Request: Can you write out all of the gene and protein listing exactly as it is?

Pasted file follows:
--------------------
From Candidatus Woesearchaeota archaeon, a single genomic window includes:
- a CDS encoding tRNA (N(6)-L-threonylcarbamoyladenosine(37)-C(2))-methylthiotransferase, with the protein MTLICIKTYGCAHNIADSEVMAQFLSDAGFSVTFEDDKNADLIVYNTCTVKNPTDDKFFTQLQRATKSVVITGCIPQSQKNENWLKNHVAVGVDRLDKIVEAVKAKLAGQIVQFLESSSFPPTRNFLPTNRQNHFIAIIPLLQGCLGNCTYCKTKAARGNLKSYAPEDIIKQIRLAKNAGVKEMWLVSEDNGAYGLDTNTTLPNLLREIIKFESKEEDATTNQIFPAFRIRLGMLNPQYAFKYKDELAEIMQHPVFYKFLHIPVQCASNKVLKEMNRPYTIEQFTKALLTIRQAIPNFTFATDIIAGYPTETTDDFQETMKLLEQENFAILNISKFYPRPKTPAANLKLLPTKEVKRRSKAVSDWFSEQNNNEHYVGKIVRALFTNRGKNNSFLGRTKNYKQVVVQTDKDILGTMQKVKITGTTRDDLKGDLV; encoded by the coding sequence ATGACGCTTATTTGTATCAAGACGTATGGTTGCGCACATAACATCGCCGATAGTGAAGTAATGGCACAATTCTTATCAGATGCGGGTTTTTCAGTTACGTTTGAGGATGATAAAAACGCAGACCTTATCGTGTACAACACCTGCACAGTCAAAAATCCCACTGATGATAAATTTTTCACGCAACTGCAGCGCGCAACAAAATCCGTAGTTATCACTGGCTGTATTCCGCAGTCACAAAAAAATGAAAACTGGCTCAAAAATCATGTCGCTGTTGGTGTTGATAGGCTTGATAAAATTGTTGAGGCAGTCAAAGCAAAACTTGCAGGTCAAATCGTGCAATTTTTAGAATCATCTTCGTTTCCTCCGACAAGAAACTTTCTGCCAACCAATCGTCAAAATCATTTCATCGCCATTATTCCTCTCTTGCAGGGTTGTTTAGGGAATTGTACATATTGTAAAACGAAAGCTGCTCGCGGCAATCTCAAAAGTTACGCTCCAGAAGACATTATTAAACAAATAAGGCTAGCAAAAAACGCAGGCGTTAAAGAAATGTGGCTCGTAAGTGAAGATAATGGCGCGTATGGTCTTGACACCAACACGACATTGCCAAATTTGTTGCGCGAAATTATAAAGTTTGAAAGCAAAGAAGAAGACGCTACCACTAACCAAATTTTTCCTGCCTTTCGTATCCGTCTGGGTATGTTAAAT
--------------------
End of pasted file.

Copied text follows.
From Candidatus Woesearchaeota archaeon, a single genomic window includes:
- a CDS encoding tRNA (N(6)-L-threonylcarbamoyladenosine(37)-C(2))-methylthiotransferase, with the protein MTLICIKTYGCAHNIADSEVMAQFLSDAGFSVTFEDDKNADLIVYNTCTVKNPTDDKFFTQLQRATKSVVITGCIPQSQKNENWLKNHVAVGVDRLDKIVEAVKAKLAGQIVQFLESSSFPPTRNFLPTNRQNHFIAIIPLLQGCLGNCTYCKTKAARGNLKSYAPEDIIKQIRLAKNAGVKEMWLVSEDNGAYGLDTNTTLPNLLREIIKFESKEEDATTNQIFPAFRIRLGMLNPQYAFKYKDELAEIMQHPVFYKFLHIPVQCASNKVLKEMNRPYTIEQFTKALLTIRQAIPNFTFATDIIAGYPTETTDDFQETMKLLEQENFAILNISKFYPRPKTPAANLKLLPTKEVKRRSKAVSDWFSEQNNNEHYVGKIVRALFTNRGKNNSFLGRTKNYKQVVVQTDKDILGTMQKVKITGTTRDDLKGDLV; encoded by the coding sequence ATGACGCTTATTTGTATCAAGACGTATGGTTGCGCACATAACATCGCCGATAGTGAAGTAATGGCACAATTCTTATCAGATGCGGGTTTTTCAGTTACGTTTGAGGATGATAAAAACGCAGACCTTATCGTGTACAACACCTGCACAGTCAAAAATCCCACTGATGATAAATTTTTCACGCAACTGCAGCGCGCAACAAAATCCGTAGTTATCACTGGCTGTATTCCGCAGTCACAAAAAAATGAAAACTGGCTCAAAAATCATGTCGCTGTTGGTGTTGATAGGCTTGATAAAATTGTTGAGGCAGTCAAAGCAAAACTTGCAGGTCAAATCGTGCAATTTTTAGAATCATCTTCGTTTCCTCCGACAAGAAACTTTCTGCCAACCAATCGTCAAAATCATTTCATCGCCATTATTCCTCTCTTGCAGGGTTGTTTAGGGAATTGTACATATTGTAAAACGAAAGCTGCTCGCGGCAATCTCAAAAGTTACGCTCCAGAAGACATTATTAAACAAATAAGGCTAGCAAAAAACGCAGGCGTTAAAGAAATGTGGCTCGTAAGTGAAGATAATGGCGCGTATGGTCTTGACACCAACACGACATTGCCAAATTTGTTGCGCGAAATTATAAAGTTTGAAAGCAAAGAAGAAGACGCTACCACTAACCAAATTTTTCCTGCCTTTCGTATCCGTCTGGGTATGTTAAAT